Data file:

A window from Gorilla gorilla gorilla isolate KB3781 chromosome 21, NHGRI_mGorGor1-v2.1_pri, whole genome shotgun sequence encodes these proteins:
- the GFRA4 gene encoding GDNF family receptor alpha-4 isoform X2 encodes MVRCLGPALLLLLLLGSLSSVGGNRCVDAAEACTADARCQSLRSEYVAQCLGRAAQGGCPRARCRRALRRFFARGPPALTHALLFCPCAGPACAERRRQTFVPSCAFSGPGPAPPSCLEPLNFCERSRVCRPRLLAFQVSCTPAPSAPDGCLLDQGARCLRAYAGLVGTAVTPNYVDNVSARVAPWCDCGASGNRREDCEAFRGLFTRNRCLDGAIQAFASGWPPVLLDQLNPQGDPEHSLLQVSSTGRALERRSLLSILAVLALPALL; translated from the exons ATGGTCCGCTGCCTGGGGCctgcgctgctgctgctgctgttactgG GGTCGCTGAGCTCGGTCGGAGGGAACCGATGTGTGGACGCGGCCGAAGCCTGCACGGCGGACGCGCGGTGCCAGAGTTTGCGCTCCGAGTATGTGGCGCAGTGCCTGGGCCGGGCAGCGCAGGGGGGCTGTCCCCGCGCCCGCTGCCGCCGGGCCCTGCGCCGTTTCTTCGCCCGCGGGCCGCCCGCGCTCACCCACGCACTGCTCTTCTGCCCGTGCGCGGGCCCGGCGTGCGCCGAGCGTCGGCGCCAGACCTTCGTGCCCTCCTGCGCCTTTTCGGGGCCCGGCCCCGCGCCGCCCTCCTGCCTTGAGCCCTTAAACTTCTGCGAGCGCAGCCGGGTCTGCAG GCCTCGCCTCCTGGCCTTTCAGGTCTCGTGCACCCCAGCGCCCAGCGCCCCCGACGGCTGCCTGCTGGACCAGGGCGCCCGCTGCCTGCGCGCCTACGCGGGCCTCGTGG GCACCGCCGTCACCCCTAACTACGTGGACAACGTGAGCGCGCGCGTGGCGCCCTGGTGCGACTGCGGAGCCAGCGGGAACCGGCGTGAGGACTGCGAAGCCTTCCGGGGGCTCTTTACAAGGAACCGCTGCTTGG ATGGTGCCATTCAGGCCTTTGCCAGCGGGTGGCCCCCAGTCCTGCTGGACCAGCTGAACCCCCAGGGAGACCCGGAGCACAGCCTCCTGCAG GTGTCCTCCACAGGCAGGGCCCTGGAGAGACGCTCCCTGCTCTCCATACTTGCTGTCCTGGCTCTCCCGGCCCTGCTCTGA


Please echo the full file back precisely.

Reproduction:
A window from Gorilla gorilla gorilla isolate KB3781 chromosome 21, NHGRI_mGorGor1-v2.1_pri, whole genome shotgun sequence encodes these proteins:
- the GFRA4 gene encoding GDNF family receptor alpha-4 isoform X2 encodes MVRCLGPALLLLLLLGSLSSVGGNRCVDAAEACTADARCQSLRSEYVAQCLGRAAQGGCPRARCRRALRRFFARGPPALTHALLFCPCAGPACAERRRQTFVPSCAFSGPGPAPPSCLEPLNFCERSRVCRPRLLAFQVSCTPAPSAPDGCLLDQGARCLRAYAGLVGTAVTPNYVDNVSARVAPWCDCGASGNRREDCEAFRGLFTRNRCLDGAIQAFASGWPPVLLDQLNPQGDPEHSLLQVSSTGRALERRSLLSILAVLALPALL; translated from the exons ATGGTCCGCTGCCTGGGGCctgcgctgctgctgctgctgttactgG GGTCGCTGAGCTCGGTCGGAGGGAACCGATGTGTGGACGCGGCCGAAGCCTGCACGGCGGACGCGCGGTGCCAGAGTTTGCGCTCCGAGTATGTGGCGCAGTGCCTGGGCCGGGCAGCGCAGGGGGGCTGTCCCCGCGCCCGCTGCCGCCGGGCCCTGCGCCGTTTCTTCGCCCGCGGGCCGCCCGCGCTCACCCACGCACTGCTCTTCTGCCCGTGCGCGGGCCCGGCGTGCGCCGAGCGTCGGCGCCAGACCTTCGTGCCCTCCTGCGCCTTTTCGGGGCCCGGCCCCGCGCCGCCCTCCTGCCTTGAGCCCTTAAACTTCTGCGAGCGCAGCCGGGTCTGCAG GCCTCGCCTCCTGGCCTTTCAGGTCTCGTGCACCCCAGCGCCCAGCGCCCCCGACGGCTGCCTGCTGGACCAGGGCGCCCGCTGCCTGCGCGCCTACGCGGGCCTCGTGG GCACCGCCGTCACCCCTAACTACGTGGACAACGTGAGCGCGCGCGTGGCGCCCTGGTGCGACTGCGGAGCCAGCGGGAACCGGCGTGAGGACTGCGAAGCCTTCCGGGGGCTCTTTACAAGGAACCGCTGCTTGG ATGGTGCCATTCAGGCCTTTGCCAGCGGGTGGCCCCCAGTCCTGCTGGACCAGCTGAACCCCCAGGGAGACCCGGAGCACAGCCTCCTGCAG GTGTCCTCCACAGGCAGGGCCCTGGAGAGACGCTCCCTGCTCTCCATACTTGCTGTCCTGGCTCTCCCGGCCCTGCTCTGA